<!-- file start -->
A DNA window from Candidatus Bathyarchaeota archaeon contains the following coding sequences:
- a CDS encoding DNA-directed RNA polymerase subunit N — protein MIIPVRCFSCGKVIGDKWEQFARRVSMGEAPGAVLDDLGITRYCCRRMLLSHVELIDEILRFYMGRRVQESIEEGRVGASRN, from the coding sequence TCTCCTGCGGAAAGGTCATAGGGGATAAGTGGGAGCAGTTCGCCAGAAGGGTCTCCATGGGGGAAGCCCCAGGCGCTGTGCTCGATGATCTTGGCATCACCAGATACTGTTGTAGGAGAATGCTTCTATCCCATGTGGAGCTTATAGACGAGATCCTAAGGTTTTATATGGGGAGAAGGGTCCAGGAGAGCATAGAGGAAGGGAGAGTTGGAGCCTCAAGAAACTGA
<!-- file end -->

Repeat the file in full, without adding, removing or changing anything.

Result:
A DNA window from Candidatus Bathyarchaeota archaeon contains the following coding sequences:
- a CDS encoding DNA-directed RNA polymerase subunit N — protein MIIPVRCFSCGKVIGDKWEQFARRVSMGEAPGAVLDDLGITRYCCRRMLLSHVELIDEILRFYMGRRVQESIEEGRVGASRN, from the coding sequence TCTCCTGCGGAAAGGTCATAGGGGATAAGTGGGAGCAGTTCGCCAGAAGGGTCTCCATGGGGGAAGCCCCAGGCGCTGTGCTCGATGATCTTGGCATCACCAGATACTGTTGTAGGAGAATGCTTCTATCCCATGTGGAGCTTATAGACGAGATCCTAAGGTTTTATATGGGGAGAAGGGTCCAGGAGAGCATAGAGGAAGGGAGAGTTGGAGCCTCAAGAAACTGA